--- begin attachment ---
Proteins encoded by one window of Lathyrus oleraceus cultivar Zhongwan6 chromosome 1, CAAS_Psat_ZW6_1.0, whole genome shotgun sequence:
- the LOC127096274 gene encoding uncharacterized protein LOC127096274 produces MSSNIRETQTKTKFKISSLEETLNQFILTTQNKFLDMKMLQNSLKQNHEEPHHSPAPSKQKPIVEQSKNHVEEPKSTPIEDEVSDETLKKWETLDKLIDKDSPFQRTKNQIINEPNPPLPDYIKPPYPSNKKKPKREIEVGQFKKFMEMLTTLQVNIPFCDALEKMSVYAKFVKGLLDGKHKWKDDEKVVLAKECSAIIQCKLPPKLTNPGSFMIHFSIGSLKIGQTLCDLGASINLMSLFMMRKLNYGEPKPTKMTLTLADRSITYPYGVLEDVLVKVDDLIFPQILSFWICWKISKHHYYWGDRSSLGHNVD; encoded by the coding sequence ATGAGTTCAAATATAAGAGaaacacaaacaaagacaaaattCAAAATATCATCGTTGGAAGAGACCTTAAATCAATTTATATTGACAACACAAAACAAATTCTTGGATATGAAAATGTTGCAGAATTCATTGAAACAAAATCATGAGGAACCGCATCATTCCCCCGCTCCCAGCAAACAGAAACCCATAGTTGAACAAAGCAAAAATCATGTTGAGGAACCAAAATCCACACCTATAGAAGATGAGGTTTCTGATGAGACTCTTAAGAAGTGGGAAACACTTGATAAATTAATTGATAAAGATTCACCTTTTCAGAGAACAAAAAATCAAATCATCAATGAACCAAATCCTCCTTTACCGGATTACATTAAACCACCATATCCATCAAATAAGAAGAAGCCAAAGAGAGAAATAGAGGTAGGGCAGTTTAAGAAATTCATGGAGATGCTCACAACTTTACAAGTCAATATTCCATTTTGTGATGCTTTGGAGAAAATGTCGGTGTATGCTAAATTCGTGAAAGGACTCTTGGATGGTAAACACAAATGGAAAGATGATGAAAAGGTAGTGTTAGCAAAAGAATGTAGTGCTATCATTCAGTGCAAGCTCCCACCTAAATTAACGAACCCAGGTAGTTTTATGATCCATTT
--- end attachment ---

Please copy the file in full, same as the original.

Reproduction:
Proteins encoded by one window of Lathyrus oleraceus cultivar Zhongwan6 chromosome 1, CAAS_Psat_ZW6_1.0, whole genome shotgun sequence:
- the LOC127096274 gene encoding uncharacterized protein LOC127096274 produces MSSNIRETQTKTKFKISSLEETLNQFILTTQNKFLDMKMLQNSLKQNHEEPHHSPAPSKQKPIVEQSKNHVEEPKSTPIEDEVSDETLKKWETLDKLIDKDSPFQRTKNQIINEPNPPLPDYIKPPYPSNKKKPKREIEVGQFKKFMEMLTTLQVNIPFCDALEKMSVYAKFVKGLLDGKHKWKDDEKVVLAKECSAIIQCKLPPKLTNPGSFMIHFSIGSLKIGQTLCDLGASINLMSLFMMRKLNYGEPKPTKMTLTLADRSITYPYGVLEDVLVKVDDLIFPQILSFWICWKISKHHYYWGDRSSLGHNVD; encoded by the coding sequence ATGAGTTCAAATATAAGAGaaacacaaacaaagacaaaattCAAAATATCATCGTTGGAAGAGACCTTAAATCAATTTATATTGACAACACAAAACAAATTCTTGGATATGAAAATGTTGCAGAATTCATTGAAACAAAATCATGAGGAACCGCATCATTCCCCCGCTCCCAGCAAACAGAAACCCATAGTTGAACAAAGCAAAAATCATGTTGAGGAACCAAAATCCACACCTATAGAAGATGAGGTTTCTGATGAGACTCTTAAGAAGTGGGAAACACTTGATAAATTAATTGATAAAGATTCACCTTTTCAGAGAACAAAAAATCAAATCATCAATGAACCAAATCCTCCTTTACCGGATTACATTAAACCACCATATCCATCAAATAAGAAGAAGCCAAAGAGAGAAATAGAGGTAGGGCAGTTTAAGAAATTCATGGAGATGCTCACAACTTTACAAGTCAATATTCCATTTTGTGATGCTTTGGAGAAAATGTCGGTGTATGCTAAATTCGTGAAAGGACTCTTGGATGGTAAACACAAATGGAAAGATGATGAAAAGGTAGTGTTAGCAAAAGAATGTAGTGCTATCATTCAGTGCAAGCTCCCACCTAAATTAACGAACCCAGGTAGTTTTATGATCCATTT